Train a custom YOLOv4-tiny object detector on Windows

Train a custom YOLOv4-tiny object detector on Windows

(Tutorial for beginners)

In this tutorial, we will be training our custom detector for mask detection using YOLOv4-tiny and Darknet

FOLLOW THESE 10 STEPS TO TRAIN AN OBJECT DETECTOR USING YOLOv4-tiny

  1. Create yolov4-tiny and training folders in your google drive
  2. Open a command prompt and navigate to the “yolov4-tiny” folder
  3. Create and copy the darknet.exe file
  4. Create & upload the files we need for training ( i.e. “obj”, “yolov4-tiny-custom.cfg”, “obj.data”, “obj.names” and “process.py” ) to your yolov4-tiny dir
  5. Copy the files “obj.zip”, “yolov4-tiny-custom.cfg”, “obj.data”, “obj.names”, and “process.py” from the yolov4-tiny folder to the darknet directory
  6. Run the process.py python script to create the train.txt & test.txt files
  7. Download the pre-trained YOLOv4-tiny weights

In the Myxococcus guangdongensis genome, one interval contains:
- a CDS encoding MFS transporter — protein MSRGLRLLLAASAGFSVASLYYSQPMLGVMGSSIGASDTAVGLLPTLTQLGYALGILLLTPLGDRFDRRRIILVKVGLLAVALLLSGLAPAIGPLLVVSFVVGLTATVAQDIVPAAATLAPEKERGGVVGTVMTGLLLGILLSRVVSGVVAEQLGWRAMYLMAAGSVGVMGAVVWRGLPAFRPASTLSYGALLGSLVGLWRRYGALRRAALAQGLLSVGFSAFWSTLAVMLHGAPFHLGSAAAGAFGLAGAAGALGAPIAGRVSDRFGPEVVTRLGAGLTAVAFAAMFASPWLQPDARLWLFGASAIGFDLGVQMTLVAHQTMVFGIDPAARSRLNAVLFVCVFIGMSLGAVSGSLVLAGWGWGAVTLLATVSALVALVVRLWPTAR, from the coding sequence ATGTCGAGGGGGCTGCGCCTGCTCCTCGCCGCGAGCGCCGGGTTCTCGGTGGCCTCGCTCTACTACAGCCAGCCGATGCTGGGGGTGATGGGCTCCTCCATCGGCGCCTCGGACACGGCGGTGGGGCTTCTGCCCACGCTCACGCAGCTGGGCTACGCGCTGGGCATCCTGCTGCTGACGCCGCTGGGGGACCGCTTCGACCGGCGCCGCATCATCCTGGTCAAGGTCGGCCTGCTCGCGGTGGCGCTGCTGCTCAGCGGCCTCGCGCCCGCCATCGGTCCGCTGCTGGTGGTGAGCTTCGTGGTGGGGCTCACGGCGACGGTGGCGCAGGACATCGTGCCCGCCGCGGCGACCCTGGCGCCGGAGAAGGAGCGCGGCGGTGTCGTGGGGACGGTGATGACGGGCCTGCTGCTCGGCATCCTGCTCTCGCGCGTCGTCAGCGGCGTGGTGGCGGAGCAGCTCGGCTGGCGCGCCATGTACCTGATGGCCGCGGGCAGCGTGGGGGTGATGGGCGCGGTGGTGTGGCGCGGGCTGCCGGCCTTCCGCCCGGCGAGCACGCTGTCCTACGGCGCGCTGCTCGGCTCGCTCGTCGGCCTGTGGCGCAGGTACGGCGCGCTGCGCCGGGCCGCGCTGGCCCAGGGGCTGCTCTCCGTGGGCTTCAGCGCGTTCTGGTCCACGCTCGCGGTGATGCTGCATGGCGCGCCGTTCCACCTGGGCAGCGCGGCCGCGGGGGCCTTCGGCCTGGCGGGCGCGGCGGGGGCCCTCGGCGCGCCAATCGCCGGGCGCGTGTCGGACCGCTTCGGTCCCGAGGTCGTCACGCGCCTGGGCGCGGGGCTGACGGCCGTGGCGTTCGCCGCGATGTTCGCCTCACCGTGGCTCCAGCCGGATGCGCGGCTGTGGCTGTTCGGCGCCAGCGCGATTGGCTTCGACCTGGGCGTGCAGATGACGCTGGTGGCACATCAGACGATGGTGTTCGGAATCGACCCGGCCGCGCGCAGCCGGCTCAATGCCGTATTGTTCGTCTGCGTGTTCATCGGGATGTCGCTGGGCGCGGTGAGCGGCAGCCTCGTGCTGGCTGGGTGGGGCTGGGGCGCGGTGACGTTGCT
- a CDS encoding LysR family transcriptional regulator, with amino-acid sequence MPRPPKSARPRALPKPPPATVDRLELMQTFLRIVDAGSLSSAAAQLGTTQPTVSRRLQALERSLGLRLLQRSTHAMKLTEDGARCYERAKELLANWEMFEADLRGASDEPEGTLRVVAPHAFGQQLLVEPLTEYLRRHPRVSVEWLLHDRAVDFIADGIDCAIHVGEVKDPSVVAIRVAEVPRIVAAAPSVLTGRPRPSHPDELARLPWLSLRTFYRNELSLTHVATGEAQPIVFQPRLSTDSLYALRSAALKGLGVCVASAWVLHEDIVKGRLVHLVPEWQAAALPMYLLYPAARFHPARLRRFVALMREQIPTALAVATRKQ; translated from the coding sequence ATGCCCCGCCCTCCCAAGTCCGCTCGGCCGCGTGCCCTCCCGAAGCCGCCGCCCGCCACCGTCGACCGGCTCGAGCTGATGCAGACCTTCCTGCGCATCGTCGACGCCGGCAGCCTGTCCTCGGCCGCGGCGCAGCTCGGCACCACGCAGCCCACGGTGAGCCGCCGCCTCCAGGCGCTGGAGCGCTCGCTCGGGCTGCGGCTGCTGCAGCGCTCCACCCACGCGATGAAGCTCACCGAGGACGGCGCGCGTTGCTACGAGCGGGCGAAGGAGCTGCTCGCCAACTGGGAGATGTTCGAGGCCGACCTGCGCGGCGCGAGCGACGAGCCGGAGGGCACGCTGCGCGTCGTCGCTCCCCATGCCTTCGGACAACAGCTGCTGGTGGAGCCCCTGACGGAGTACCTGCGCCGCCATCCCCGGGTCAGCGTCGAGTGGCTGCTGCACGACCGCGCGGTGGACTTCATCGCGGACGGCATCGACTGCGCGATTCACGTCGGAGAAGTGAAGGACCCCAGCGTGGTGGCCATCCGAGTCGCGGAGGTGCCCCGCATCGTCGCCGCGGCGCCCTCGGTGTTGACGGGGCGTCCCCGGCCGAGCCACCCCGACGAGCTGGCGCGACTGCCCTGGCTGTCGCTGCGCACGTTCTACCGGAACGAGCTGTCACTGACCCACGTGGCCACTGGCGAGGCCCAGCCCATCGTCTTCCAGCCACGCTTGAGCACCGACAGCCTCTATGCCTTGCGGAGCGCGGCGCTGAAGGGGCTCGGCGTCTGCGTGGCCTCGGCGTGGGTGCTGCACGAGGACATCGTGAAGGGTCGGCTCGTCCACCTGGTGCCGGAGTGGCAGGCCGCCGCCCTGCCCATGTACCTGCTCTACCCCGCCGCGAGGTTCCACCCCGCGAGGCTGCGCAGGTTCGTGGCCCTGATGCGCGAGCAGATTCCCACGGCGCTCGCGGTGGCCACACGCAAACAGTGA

8. Train the detector
  9. Check performance
  10. Test your custom Object Detector

~~~~~~~~~~~~~~ LET’S BEGIN !! ~~~~~~~~~~~~~~

1) Create ‘yolov4-tiny’ and ‘training’ folders

Create a folder named yolov4-tiny on your Desktop. Next, create another folder named training inside the yolov4-tiny folder. This is where we will save our trained weights (This path is mentioned in the obj.data file which we will upload later)


2) Open command prompt and navigate to the “yolov4-tiny” folder

Navigate to C:UserszizouDesktopyolov4-tiny folder. 
NOTE: Replace zizou here with your Username
cd C:UserszizouDesktopyolov4-tiny

3) Create and copy the darknet.exe file

Create and copy your darknet folder containing the darknet.exe file into the yolov4-tiny folder. To know how to create the darknet folder containing the darknet.exe file using CMake, go to this blog. Follow all the steps there for YOLO installation on Windows.

This step can be a little tedious but this is the difficult part of this entire process. The rest of the training process here below is fairly simple. So, make sure you follow all the steps carefully in the above-mentioned article to create darknet and also have CUDA and cuDNN installed and configured on your system. You’ll find all the steps explained in detail in section A of the above-mentioned blog. You can also check out my video on YOLO installation for Windows at the bottom under the YouTube Videos section of the above-mentioned blog.